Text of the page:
Pancreatic Cancer The Silent Killer

By Ronald G. Rios
Middlesex County Freeholder Chairperson, Committee of Public Health and Education

November is Pancreatic Cancer Awareness Month, and I would like to ask each of you to take the time to learn about, and help raise awareness of, this devastating disease.

Middlesex County has been working on raising awareness of the disease throughout 2009. The Freeholder Board and the Middlesex County Department of Public Health sponsored a walk in June that attracted more than150 participants and raised $1,600 for Pancreatic Cancer research. It was held in conjunction with the Cancer Institute of New Jersey.


Last month, I toured the Cancer Institute with officials from the County Health Department and we discussed with Cancer Institute officials ways our two organizations could work together to raise awareness, educate and better serve our residents.

This is the second column I have written on pancreatic cancer because it’s an issue I feel very passionate about: My mother died of the disease in 1995 and I saw firsthand the devastating affect it had on her and our entire family.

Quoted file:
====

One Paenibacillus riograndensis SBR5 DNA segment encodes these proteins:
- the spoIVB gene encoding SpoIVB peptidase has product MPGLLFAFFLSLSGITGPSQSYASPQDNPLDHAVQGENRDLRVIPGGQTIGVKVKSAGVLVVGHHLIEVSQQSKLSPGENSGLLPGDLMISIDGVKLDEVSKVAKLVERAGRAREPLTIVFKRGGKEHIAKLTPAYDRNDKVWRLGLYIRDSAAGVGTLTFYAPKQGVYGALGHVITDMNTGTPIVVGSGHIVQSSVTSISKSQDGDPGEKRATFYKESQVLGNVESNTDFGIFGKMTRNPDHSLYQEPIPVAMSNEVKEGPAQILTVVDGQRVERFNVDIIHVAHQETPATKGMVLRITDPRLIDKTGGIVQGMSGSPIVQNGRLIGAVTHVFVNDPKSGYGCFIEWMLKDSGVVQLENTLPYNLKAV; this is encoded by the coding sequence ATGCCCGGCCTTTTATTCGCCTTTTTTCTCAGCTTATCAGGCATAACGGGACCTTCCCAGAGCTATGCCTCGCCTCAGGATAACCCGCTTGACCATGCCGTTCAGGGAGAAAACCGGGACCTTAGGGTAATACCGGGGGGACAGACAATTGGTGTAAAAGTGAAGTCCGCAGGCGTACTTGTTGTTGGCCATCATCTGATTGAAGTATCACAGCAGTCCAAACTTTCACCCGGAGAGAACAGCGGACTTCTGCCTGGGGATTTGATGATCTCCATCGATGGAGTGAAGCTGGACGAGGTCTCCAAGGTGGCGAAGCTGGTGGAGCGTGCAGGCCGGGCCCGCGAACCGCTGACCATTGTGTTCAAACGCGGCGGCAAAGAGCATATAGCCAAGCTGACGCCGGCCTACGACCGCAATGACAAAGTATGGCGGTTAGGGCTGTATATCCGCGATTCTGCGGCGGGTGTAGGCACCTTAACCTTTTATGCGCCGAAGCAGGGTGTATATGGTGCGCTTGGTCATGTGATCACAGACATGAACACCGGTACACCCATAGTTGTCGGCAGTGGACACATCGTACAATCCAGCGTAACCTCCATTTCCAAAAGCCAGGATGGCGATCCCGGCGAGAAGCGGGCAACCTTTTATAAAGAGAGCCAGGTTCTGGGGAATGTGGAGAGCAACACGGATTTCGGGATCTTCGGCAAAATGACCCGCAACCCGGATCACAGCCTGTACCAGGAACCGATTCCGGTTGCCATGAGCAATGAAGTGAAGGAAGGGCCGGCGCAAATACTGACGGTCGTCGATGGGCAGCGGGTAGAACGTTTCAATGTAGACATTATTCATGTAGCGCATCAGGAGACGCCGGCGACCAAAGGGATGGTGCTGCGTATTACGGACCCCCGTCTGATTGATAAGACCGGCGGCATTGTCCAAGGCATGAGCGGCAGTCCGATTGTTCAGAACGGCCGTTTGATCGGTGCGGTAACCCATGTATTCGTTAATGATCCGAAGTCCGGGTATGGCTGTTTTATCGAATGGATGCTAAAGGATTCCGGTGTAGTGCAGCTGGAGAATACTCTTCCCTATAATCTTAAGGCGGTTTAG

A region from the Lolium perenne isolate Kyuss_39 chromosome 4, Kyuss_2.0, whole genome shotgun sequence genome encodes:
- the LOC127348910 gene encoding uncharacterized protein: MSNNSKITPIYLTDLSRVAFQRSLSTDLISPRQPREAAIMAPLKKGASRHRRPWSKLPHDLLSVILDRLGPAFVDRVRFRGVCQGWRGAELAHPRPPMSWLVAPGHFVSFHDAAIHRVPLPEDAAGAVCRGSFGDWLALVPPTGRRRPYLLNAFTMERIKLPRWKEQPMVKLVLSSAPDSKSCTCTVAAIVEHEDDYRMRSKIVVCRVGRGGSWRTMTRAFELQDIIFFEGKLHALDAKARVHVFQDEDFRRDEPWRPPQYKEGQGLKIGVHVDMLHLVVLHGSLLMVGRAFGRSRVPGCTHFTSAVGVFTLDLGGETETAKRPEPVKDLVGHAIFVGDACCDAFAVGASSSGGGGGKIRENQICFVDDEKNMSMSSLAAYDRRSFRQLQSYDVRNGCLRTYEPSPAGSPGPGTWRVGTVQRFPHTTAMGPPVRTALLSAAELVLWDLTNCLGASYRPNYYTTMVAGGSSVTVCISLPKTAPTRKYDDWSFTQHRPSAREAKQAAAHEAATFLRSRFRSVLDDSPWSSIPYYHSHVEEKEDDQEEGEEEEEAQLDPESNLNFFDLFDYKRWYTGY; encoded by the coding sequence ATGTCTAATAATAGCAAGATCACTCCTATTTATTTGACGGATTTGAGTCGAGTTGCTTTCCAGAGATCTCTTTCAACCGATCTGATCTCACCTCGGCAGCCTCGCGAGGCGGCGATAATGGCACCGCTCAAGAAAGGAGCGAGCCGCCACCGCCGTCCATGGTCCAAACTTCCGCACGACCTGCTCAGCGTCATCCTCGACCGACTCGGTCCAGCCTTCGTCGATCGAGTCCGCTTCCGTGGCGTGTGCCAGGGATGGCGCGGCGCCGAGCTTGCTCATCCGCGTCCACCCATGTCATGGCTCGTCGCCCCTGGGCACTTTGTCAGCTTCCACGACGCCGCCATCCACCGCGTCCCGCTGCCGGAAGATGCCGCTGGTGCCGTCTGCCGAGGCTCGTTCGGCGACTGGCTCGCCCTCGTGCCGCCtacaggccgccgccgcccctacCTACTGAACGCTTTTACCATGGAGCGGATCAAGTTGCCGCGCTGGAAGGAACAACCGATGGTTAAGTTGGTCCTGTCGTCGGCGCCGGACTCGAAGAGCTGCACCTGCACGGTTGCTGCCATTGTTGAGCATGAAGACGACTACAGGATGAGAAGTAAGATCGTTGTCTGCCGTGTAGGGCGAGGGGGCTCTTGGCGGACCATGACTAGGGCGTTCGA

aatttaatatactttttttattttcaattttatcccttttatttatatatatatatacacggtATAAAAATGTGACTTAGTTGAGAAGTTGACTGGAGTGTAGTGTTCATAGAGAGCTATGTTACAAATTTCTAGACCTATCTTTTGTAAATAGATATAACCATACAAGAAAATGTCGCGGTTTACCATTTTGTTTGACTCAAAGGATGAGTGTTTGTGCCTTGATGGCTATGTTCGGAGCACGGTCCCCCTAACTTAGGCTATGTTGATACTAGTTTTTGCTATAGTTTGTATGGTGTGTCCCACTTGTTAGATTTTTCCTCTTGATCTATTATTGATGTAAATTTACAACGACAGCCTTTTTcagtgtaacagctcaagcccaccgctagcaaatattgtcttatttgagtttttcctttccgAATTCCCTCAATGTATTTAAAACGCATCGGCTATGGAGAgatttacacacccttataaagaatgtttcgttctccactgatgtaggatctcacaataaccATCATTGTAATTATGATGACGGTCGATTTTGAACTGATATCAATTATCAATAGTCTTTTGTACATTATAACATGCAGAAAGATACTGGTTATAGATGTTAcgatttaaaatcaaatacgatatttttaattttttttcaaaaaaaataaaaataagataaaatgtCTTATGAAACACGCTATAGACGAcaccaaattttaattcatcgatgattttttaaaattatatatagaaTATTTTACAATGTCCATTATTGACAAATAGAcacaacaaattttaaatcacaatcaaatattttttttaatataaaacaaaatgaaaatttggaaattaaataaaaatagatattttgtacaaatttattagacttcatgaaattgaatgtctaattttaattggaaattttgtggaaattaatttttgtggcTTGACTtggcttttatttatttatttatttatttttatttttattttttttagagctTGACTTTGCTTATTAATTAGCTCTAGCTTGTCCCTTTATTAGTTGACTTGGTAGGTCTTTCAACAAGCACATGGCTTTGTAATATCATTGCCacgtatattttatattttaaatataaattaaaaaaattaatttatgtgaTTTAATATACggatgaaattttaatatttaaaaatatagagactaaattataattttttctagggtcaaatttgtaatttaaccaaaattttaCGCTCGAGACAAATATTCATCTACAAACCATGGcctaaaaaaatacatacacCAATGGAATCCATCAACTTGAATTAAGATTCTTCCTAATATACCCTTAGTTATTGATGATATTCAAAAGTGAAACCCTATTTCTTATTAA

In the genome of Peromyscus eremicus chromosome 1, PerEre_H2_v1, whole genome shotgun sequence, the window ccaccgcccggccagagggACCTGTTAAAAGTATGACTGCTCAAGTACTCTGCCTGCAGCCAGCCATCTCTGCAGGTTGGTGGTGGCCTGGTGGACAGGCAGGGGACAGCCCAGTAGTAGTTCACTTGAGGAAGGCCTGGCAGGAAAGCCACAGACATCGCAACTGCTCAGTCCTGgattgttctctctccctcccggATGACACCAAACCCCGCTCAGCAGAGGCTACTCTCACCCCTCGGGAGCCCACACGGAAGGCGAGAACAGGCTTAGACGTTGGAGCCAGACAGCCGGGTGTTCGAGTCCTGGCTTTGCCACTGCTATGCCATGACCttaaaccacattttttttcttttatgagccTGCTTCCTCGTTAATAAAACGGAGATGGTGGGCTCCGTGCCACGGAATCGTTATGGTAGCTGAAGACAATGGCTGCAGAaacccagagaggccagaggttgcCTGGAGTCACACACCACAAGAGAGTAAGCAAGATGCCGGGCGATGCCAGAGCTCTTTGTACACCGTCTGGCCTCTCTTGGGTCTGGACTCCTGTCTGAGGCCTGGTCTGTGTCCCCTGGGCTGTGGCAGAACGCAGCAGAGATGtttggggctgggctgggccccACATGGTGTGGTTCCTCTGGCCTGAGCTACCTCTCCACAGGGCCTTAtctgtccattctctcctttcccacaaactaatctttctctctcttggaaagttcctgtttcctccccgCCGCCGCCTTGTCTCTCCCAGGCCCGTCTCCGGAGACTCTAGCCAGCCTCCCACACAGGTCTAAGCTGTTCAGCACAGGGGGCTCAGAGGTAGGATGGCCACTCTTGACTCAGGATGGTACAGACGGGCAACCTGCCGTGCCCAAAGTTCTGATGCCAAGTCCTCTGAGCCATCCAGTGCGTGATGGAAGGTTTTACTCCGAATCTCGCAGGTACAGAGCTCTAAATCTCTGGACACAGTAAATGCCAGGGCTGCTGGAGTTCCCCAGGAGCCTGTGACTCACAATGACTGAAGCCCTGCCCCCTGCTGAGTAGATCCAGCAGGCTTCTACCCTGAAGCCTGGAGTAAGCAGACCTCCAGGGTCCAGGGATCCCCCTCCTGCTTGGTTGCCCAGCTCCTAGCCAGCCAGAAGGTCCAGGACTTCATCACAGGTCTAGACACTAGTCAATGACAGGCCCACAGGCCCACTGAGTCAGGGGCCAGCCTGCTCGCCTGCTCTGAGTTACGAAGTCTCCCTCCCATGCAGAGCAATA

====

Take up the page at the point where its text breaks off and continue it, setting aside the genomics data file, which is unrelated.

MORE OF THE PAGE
Though perhaps not as prevalent in the media as some other forms of cancer, pancreatic cancer is no less deadly. It is diagnosed in more than 29,000 Americans every year, and is the fourth leading cancer killer among men and women in the United States.

Pancreatic Cancer is known as the silent killer because it can be difficult to detect in its early stages. Its symptoms have been known to mimic those of other illnesses and can include: pain in the upper stomach or back, loss of appetite, nausea and vomiting, rapid weight loss, fatigue, yellow skin or eyes, and dark urine (jaundice).

Of course these particular symptoms may not be signs of pancreatic cancer, so I urge you to consult your doctor if you experience one or more of the symptoms. Early detection can be key with any potential health condition.
According to the American Cancer Society, the risk of developing pancreatic cancer can be increased by factors such as age, gender, race, smoking, diet, diabetes, long-term inflammation of the pancreas, cirrhosis of the liver, having too much stomach acid or having the bacteria H. pylori and family medical history.

People who smoke increase their risk of this cancer by two to three times. It is also important to eat a healthy diet, exercise, manage your diabetes, be aware of your family history and maintain annual check-ups with your doctor.

Education and early prevention are the keys to controlling the number of fatalities from pancreatic and other forms of cancer. Won’t you help us by educating yourself and your loved ones? The more information that is shared, the better we are armed to fight this battle.

For additional information about pancreatic or other cancers, please visit the following Web sites:

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